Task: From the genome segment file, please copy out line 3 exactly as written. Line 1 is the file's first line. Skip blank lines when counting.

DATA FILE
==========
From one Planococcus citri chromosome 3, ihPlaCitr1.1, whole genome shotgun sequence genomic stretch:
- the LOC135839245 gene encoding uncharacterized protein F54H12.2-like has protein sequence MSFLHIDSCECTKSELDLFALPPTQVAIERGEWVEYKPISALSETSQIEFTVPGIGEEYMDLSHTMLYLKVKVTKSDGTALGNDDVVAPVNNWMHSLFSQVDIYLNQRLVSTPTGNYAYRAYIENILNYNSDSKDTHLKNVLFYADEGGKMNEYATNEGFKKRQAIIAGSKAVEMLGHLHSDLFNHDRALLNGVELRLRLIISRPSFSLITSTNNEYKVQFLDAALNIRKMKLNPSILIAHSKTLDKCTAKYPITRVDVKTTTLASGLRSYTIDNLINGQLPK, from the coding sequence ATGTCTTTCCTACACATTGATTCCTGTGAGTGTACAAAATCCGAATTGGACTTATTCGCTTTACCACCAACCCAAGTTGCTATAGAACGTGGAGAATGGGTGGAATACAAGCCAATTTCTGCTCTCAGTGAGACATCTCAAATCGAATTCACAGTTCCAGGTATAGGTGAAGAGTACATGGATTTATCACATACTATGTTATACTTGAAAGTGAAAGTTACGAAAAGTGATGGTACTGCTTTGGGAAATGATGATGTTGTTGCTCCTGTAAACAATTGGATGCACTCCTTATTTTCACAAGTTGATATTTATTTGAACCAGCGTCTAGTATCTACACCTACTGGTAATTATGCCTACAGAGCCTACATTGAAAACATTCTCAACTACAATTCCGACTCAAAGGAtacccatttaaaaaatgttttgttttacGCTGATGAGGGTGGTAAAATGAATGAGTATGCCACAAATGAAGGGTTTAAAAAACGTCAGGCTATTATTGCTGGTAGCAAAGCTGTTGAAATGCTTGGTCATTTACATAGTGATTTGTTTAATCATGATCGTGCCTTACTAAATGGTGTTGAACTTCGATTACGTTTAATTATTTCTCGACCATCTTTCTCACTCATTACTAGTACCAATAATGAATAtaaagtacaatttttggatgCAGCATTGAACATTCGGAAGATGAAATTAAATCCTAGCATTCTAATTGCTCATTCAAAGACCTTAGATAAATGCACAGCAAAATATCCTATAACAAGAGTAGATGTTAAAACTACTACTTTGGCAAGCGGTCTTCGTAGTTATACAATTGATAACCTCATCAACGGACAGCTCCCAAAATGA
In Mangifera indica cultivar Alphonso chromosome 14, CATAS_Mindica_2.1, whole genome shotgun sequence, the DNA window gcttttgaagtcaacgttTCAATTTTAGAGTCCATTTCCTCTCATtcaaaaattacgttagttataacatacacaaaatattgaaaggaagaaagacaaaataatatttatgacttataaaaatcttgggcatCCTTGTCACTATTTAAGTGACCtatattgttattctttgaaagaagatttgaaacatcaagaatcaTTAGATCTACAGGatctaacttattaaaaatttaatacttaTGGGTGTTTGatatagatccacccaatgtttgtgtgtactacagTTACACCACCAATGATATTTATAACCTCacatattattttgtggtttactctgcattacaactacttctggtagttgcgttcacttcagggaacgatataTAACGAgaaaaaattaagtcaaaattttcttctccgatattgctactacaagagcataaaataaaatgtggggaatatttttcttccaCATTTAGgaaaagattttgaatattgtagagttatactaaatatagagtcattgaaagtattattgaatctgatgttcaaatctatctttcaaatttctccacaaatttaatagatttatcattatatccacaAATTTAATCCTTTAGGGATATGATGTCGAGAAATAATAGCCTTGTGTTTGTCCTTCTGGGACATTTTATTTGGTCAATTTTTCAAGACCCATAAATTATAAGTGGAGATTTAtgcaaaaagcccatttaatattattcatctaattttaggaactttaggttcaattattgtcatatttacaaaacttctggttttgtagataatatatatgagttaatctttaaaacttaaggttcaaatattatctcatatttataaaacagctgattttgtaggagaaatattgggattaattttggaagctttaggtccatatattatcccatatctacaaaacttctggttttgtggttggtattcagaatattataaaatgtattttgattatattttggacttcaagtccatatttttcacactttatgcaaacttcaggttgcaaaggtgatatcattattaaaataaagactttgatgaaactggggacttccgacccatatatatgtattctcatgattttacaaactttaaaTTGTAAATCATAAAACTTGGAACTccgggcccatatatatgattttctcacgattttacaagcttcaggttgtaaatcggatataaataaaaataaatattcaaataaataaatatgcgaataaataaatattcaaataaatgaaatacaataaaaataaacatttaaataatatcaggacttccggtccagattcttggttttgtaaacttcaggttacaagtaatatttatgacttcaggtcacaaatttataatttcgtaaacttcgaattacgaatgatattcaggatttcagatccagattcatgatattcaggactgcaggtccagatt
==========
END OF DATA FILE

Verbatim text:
In Mangifera indica cultivar Alphonso chromosome 14, CATAS_Mindica_2.1, whole genome shotgun sequence, the DNA window gcttttgaagtcaacgttTCAATTTTAGAGTCCATTTCCTCTCATtcaaaaattacgttagttataacatacacaaaatattgaaaggaagaaagacaaaataatatttatgacttataaaaatcttgggcatCCTTGTCACTATTTAAGTGACCtatattgttattctttgaaagaagatttgaaacatcaagaatcaTTAGATCTACAGGatctaacttattaaaaatttaatacttaTGGGTGTTTGatatagatccacccaatgtttgtgtgtactacagTTACACCACCAATGATATTTATAACCTCacatattattttgtggtttactctgcattacaactacttctggtagttgcgttcacttcagggaacgatataTAACGAgaaaaaattaagtcaaaattttcttctccgatattgctactacaagagcataaaataaaatgtggggaatatttttcttccaCATTTAGgaaaagattttgaatattgtagagttatactaaatatagagtcattgaaagtattattgaatctgatgttcaaatctatctttcaaatttctccacaaatttaatagatttatcattatatccacaAATTTAATCCTTTAGGGATATGATGTCGAGAAATAATAGCCTTGTGTTTGTCCTTCTGGGACATTTTATTTGGTCAATTTTTCAAGACCCATAAATTATAAGTGGAGATTTAtgcaaaaagcccatttaatattattcatctaattttaggaactttaggttcaattattgtcatatttacaaaacttctggttttgtagataatatatatgagttaatctttaaaacttaaggttcaaatattatctcatatttataaaacagctgattttgtaggagaaatattgggattaattttggaagctttaggtccatatattatcccatatctacaaaacttctggttttgtggttggtattcagaatattataaaatgtattttgattatattttggacttcaagtccatatttttcacactttatgcaaacttcaggttgcaaaggtgatatcattattaaaataaagactttgatgaaactggggacttccgacccatatatatgtattctcatgattttacaaactttaaaTTGTAAATCATAAAACTTGGAACTccgggcccatatatatgattttctcacgattttacaagcttcaggttgtaaatcggatataaataaaaataaatattcaaataaataaatatgcgaataaataaatattcaaataaatgaaatacaataaaaataaacatttaaataatatcaggacttccggtccagattcttggttttgtaaacttcaggttacaagtaatatttatgacttcaggtcacaaatttataatttcgtaaacttcgaattacgaatgatattcaggatttcagatccagattcatgatattcaggactgcaggtccagatt